Objective: To determine whether testosterone levels change as women with the polycystic ovary syndrome (PCOS) grow older.
Design: A follow-up cross-sectional study of a cohort of women with PCOS identified up to 20-25 years ago.
Setting: Women with PCOS were recruited primarily from practice records between 1970 and 1990. Voter registration tapes and household directories were used to identify age-, race-, and neighborhood-matched controls.
Participant(s): Eighty-four women with PCOS, 20-57 years of age, and 37 age-matched controls participating in a study of the risk for cardiovascular disease in women with PCOS.
Intervention(s): Clinical data were collected by questionnaire and fasting blood samples were obtained randomly throughout the menstrual cycle.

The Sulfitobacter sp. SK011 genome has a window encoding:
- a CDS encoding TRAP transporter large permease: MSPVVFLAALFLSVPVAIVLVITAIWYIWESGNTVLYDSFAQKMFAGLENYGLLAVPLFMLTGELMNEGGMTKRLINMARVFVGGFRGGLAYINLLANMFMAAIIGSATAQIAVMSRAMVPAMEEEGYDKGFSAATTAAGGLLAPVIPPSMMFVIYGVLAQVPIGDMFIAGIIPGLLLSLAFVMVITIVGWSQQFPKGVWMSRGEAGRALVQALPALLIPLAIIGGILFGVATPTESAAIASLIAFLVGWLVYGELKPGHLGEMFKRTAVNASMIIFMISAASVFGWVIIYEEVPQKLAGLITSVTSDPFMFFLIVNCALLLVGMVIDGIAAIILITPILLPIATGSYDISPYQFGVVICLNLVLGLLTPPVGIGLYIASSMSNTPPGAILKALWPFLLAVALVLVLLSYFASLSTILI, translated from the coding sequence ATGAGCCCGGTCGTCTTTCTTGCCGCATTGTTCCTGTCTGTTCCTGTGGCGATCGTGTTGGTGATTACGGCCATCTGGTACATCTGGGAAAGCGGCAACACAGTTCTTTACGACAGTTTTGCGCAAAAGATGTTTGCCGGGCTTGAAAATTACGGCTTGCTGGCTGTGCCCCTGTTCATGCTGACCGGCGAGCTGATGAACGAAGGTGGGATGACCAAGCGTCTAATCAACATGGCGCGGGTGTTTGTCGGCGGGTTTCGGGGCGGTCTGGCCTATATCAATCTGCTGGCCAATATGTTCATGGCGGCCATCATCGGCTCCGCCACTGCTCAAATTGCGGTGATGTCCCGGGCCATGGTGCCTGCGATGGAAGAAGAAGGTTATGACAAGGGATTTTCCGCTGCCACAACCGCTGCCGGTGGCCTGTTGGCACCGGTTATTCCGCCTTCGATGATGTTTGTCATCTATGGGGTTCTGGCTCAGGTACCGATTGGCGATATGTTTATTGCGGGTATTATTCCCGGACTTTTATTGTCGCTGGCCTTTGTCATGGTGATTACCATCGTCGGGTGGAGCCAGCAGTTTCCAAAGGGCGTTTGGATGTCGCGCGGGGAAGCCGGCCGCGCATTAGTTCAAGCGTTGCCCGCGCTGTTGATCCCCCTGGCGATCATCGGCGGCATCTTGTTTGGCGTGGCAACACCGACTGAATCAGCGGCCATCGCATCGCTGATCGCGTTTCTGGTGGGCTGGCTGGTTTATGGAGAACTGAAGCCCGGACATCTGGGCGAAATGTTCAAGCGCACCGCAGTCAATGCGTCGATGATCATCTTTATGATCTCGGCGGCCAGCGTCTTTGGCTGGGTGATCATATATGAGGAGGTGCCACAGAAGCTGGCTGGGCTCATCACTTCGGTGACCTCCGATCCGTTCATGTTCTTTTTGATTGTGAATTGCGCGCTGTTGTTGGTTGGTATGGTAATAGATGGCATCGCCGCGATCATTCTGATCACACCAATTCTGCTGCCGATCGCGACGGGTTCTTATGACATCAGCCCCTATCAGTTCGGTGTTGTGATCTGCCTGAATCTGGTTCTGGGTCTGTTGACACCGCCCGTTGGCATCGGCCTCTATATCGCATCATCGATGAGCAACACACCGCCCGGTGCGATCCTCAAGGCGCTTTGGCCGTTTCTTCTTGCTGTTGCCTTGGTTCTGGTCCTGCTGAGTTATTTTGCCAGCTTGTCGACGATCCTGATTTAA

Main outcome measure(s): Total and non-SHBG-bound testosterone levels.
Result(s): Total and non-SHBG-bound testosterone levels were similar in women with PCOS who were 20-42 years of age but were reduced by approximately 50% among women 42-47 years of age and remained stable in women older than 47 years of age. Testosterone levels were increased in younger and older women with PCOS compared with controls but were similar to controls in women 42-47 years of age.
Conclusion(s): Hyperandrogenism partly resolves before menopause in women with PCOS. This change may explain the tendency of women with PCOS to cycle regularly as they grow older. Testosterone levels remain elevated in older women with PCOS, however, and may contribute to their increased risk for cardiovascular disease, endometrial cancer, and other diseases.